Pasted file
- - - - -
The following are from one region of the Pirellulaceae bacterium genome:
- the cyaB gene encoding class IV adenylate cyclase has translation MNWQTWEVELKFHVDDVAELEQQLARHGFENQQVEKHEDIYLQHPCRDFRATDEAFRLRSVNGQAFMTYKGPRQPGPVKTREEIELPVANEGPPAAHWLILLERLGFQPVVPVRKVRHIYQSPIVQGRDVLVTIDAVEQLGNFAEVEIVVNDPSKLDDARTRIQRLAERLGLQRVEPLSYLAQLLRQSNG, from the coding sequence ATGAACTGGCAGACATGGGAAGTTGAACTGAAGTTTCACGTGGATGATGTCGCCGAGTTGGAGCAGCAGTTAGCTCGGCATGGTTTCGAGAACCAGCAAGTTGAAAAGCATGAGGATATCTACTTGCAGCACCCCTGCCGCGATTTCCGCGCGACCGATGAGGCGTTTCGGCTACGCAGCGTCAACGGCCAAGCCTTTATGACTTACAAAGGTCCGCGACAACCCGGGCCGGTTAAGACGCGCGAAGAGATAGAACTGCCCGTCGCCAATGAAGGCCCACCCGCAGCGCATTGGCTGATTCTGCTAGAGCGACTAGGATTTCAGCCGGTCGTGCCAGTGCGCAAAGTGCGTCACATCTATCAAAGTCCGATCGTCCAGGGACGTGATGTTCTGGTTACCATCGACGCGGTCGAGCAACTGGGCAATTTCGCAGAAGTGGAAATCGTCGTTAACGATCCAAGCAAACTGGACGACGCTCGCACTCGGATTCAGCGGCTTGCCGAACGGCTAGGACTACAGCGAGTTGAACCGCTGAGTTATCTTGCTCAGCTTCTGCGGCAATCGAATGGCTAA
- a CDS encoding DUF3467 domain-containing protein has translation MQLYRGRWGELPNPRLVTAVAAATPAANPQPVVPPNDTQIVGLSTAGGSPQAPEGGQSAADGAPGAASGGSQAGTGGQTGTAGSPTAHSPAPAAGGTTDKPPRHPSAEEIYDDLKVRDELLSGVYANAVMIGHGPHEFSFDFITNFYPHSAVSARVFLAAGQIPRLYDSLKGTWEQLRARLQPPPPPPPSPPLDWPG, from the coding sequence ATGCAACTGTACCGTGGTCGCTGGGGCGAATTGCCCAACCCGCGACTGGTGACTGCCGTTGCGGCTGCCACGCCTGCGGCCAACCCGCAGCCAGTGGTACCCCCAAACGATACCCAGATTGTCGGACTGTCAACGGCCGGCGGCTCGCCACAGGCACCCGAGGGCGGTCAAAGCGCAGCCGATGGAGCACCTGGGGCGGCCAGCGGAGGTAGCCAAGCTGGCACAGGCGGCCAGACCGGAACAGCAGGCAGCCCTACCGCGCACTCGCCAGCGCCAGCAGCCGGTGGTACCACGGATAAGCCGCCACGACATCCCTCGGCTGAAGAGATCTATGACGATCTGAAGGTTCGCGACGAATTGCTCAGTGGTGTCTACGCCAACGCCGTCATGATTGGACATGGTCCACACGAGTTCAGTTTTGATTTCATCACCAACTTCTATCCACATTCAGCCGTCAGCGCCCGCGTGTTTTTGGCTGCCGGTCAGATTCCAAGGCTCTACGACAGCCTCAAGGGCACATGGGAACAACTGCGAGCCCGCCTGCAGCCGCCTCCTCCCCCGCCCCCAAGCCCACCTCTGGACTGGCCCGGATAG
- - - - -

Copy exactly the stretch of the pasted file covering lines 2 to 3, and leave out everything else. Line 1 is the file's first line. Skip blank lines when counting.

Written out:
- the cyaB gene encoding class IV adenylate cyclase has translation MNWQTWEVELKFHVDDVAELEQQLARHGFENQQVEKHEDIYLQHPCRDFRATDEAFRLRSVNGQAFMTYKGPRQPGPVKTREEIELPVANEGPPAAHWLILLERLGFQPVVPVRKVRHIYQSPIVQGRDVLVTIDAVEQLGNFAEVEIVVNDPSKLDDARTRIQRLAERLGLQRVEPLSYLAQLLRQSNG, from the coding sequence ATGAACTGGCAGACATGGGAAGTTGAACTGAAGTTTCACGTGGATGATGTCGCCGAGTTGGAGCAGCAGTTAGCTCGGCATGGTTTCGAGAACCAGCAAGTTGAAAAGCATGAGGATATCTACTTGCAGCACCCCTGCCGCGATTTCCGCGCGACCGATGAGGCGTTTCGGCTACGCAGCGTCAACGGCCAAGCCTTTATGACTTACAAAGGTCCGCGACAACCCGGGCCGGTTAAGACGCGCGAAGAGATAGAACTGCCCGTCGCCAATGAAGGCCCACCCGCAGCGCATTGGCTGATTCTGCTAGAGCGACTAGGATTTCAGCCGGTCGTGCCAGTGCGCAAAGTGCGTCACATCTATCAAAGTCCGATCGTCCAGGGACGTGATGTTCTGGTTACCATCGACGCGGTCGAGCAACTGGGCAATTTCGCAGAAGTGGAAATCGTCGTTAACGATCCAAGCAAACTGGACGACGCTCGCACTCGGATTCAGCGGCTTGCCGAACGGCTAGGACTACAGCGAGTTGAACCGCTGAGTTATCTTGCTCAGCTTCTGCGGCAATCGAATGGCTAA
- a CDS encoding DUF3467 domain-containing protein has translation MQLYRGRWGELPNPRLVTAVAAATPAANPQPVVPPNDTQIVGLSTAGGSPQAPEGGQSAADGAPGAASGGSQAGTGGQTGTAGSPTAHSPAPAAGGTTDKPPRHPSAEEIYDDLKVRDELLSGVYANAVMIGHGPHEFSFDFITNFYPHSAVSARVFLAAGQIPRLYDSLKGTWEQLRARLQPPPPPPPSPPLDWPG, from the coding sequence ATGCAACTGTACCGTGGTCGCTGGGGCGAATTGCCCAACCCGCGACTGGTGACTGCCGTTGCGGCTGCCACGCCTGCGGCCAACCCGCAGCCAGTGGTACCCCCAAACGATACCCAGATTGTCGGACTGTCAACGGCCGGCGGCTCGCCACAGGCACCCGAGGGCGGTCAAAGCGCAGCCGATGGAGCACCTGGGGCGGCCAGCGGAGGTAGCCAAGCTGGCACAGGCGGCCAGACCGGAACAGCAGGCAGCCCTACCGCGCACTCGCCAGCGCCAGCAGCCGGTGGTACCACGGATAAGCCGCCACGACATCCCTCGGCTGAAGAGATCTATGACGATCTGAAGGTTCGCGACGAATTGCTCAGTGGTGTCTACGCCAACGCCGTCATGATTGGACATGGTCCACACGAGTTCAGTTTTGATTTCATCACCAACTTCTATCCACATTCAGCCGTCAGCGCCCGCGTGTTTTTGGCTGCCGGTCAGATTCCAAGGCTCTACGACAGCCTCAAGGGCACATGGGAACAACTGCGAGCCCGCCTGCAGCCGCCTCCTCCCCCGCCCCCAAGCCCACCTCTGGACTGGCCCGGATAG